Last week we met up for coffee and conversation at Nina’s Coffee Café in St. Paul. As true Northerners, we sat outside on a brisk, windy October morning.
Bonar and her band, Gramma’s Boyfriend, have a new album, Perm, out on Friday, October 9.
If you are unfamiliar with Gramma’s Boyfriend, it is a claustrophobic, skittering, occasionally spastic rock 'n' roll revue starring Bonar, Jeremy Ylvisaker, Mark Erickson, Luke Anderson, and Jacob Hanson. It’s like every subgenre of danceable rock music was stuffed into a phone booth, and hit by the Dead Kennedys tour van being driven by Gallagher.
It’s so complicated that it is simple; don’t think too much about it. Perm is a wonderful swaggering beast that will beg you to open the windows, even as the weather is getting cooler.
City Pages: I don’t have a ton of questions, but I’m going to be honest with you. I am going to play up a Halloween angle…
Haley Bonar: Great! Our release show [October 30, Icehouse] is a costume party.
CP: Will there be any prizes, themes, anything like that?
HB: No, basically if you don’t wear a costume, you’re an asshole. Just dress up. Just do it. People don’t do it enough, you know? It’s the one time a year that it’s acceptable. I mean, I do it all the time in this band…
CP: You’re hitting all my questions right out of the gate. I have looked online for Gramma’s Boyfriend images, and you guys love to dress up.
HB: Well, me.
CP: Do have any favorite costumes? I have seen lots of images of you in costume, like that giant Christmas ball looking thing ... What’s that all about?
HB: The piñata. My sister made that for me. She papier-mâchéd a giant beach ball, and put armholes in it. That one is great. My favorite is probably the “body” suit [flesh colored leotard, showing the female internal organs] ...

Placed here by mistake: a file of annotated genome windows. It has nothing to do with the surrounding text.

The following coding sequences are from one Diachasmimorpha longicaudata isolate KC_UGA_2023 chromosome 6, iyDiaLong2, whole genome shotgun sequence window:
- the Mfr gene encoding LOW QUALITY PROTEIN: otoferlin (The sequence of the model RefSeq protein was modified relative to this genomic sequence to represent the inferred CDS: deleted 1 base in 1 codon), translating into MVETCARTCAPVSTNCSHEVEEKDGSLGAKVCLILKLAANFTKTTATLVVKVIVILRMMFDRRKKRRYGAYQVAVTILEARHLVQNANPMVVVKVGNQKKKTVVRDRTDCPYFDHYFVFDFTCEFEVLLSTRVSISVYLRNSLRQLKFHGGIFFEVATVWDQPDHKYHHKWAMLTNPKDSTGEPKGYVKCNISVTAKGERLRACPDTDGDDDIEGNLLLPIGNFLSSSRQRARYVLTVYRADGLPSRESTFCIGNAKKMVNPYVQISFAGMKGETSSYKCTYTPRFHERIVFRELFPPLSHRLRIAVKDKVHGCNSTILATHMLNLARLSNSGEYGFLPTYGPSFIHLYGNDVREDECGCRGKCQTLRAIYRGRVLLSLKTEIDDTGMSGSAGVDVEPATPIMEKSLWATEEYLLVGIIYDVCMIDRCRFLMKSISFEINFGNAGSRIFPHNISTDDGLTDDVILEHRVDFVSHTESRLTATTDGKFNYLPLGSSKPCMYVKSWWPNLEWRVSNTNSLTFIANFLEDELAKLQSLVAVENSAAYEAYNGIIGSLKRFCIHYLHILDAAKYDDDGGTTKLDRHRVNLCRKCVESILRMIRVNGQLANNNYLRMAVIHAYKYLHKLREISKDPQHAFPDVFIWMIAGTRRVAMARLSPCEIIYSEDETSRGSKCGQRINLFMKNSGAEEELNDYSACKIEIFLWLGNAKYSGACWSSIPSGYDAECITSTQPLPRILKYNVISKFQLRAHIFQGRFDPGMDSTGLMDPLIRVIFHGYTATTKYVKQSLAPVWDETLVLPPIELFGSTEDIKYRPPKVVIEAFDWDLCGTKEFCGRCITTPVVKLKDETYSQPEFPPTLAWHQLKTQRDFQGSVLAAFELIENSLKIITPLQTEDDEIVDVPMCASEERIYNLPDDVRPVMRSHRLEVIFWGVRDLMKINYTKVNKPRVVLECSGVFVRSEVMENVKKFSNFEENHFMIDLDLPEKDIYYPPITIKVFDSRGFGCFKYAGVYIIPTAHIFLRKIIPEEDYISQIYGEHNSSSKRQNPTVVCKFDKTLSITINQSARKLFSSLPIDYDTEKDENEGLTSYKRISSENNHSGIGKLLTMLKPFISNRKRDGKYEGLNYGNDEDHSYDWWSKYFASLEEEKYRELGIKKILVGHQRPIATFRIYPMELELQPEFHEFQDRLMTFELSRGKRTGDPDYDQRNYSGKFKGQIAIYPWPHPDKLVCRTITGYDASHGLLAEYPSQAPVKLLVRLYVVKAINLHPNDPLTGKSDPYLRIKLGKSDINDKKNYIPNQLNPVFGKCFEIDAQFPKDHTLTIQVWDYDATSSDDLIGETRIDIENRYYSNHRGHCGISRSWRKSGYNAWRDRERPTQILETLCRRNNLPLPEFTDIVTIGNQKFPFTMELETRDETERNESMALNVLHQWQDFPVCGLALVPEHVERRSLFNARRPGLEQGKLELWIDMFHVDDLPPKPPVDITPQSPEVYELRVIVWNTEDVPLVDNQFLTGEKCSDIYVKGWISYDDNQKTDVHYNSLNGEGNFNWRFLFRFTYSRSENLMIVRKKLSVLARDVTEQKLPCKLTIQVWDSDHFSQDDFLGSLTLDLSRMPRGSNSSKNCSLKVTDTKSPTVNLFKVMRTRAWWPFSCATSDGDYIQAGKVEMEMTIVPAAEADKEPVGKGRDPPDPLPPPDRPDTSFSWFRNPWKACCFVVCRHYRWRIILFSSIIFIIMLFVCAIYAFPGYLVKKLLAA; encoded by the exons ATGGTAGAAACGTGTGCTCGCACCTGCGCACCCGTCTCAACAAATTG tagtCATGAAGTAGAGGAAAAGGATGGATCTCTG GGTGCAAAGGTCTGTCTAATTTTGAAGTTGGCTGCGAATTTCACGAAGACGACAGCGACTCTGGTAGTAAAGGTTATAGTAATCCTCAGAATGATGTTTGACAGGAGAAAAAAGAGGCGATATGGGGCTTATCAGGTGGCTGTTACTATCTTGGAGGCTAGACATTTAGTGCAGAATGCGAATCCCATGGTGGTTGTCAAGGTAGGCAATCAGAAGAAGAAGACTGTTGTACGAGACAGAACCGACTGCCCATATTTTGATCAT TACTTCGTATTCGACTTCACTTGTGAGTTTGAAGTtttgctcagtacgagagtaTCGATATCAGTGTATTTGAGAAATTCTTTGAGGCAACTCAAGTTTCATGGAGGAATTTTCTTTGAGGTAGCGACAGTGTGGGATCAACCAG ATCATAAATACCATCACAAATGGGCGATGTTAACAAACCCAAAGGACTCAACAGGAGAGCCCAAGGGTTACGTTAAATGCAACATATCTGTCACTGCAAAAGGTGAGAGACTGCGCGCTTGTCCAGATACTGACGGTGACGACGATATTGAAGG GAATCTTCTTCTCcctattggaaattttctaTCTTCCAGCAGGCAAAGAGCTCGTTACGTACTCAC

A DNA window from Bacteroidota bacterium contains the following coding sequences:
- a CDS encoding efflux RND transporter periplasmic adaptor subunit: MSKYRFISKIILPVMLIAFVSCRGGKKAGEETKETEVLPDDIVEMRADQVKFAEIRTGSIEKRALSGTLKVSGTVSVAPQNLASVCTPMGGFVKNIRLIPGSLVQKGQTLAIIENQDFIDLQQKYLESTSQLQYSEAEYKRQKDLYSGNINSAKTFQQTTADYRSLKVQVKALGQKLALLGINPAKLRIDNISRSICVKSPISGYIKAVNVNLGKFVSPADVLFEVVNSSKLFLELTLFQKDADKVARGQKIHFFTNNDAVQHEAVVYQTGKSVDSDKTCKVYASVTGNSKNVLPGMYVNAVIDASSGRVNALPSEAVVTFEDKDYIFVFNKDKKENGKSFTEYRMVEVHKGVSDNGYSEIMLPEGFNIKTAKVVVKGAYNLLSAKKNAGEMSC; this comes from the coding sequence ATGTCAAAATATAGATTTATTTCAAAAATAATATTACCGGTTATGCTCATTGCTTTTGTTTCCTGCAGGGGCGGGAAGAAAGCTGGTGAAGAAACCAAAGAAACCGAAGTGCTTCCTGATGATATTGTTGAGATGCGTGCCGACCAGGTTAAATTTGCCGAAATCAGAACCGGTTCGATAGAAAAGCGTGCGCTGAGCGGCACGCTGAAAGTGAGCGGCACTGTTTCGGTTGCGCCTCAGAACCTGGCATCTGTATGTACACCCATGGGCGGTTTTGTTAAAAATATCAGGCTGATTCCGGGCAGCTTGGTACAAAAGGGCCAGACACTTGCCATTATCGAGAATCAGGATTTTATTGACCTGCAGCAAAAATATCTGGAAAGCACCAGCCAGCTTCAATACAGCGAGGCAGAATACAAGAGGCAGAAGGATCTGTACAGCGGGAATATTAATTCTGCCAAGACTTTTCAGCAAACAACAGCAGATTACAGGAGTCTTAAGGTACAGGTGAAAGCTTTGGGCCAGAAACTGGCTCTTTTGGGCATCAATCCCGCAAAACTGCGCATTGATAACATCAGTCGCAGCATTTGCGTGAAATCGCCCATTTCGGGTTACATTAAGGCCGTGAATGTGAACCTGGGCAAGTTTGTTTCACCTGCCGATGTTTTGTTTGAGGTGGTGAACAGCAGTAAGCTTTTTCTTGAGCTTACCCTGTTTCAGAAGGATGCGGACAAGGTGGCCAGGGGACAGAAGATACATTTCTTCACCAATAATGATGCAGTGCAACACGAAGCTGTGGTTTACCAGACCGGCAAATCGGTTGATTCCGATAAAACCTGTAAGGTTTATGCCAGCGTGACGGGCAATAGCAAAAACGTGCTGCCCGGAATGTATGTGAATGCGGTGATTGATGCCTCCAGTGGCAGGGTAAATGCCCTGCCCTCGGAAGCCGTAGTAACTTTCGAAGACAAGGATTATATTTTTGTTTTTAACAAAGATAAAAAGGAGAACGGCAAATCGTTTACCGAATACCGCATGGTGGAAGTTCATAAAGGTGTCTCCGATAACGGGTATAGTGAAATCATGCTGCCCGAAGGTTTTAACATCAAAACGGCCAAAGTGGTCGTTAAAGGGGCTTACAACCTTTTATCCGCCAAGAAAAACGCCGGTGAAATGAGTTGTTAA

CP: I saw that one. It is amazing.
HB: That one is my favorite because it, no pun intended, embodies the kitschy side of our band. It’s playful. Yeah, it’s the inside of a woman’s body which is awesome, but it also really 1950s science book-looking, and just silly, which is the whole point of our band.
CP: Any concert costumes for the Icehouse show you would like to divulge?
HB: I cannot divulge. It’s a surprise, but I will say that there will be more than one. There is going to be a costume change — or two.
CP: I have never seen Gramma’s Boyfriend in concert. What should I expect?
HB: Um, well, this is a quote from a friend. She said, “Whenever I go to a Gramma’s Boyfriend show I feel like I am seeing every band I listened to when I was younger wrapped into one, but funnier”. We cover a lot of ground. Our live shows are fun, people are laughing and dancing, which isn’t something you necessarily see around here a lot.
It’s a challenge to get people out of their self-conscious-I’m-too cool-I’m-going-to-stand-here-with-my-arms-folded-looking-jaded attitude. You have to let that go right away. We’re kind of emotional in a weird way, but not sad. It’s just fun, and it’s also angry, and you’re also kind of scared. People like being scared, so…
CP: Any covers played during a Gramma’s Boyfriend show?
HB: Well, we did that Daniel Johnston cover that we put on [Perm], “I Live In my Broken Dreams”. We’ve covered that for a while. We’re working on something more seasonally appropriate to cover. When we first started, when we were an experimental band, we just got on stage and played covers.
CP: My initial reaction to the name of the new album, Perm, was I thought of all the terrible hairstyles from the '80s. I hope that isn’t offensive…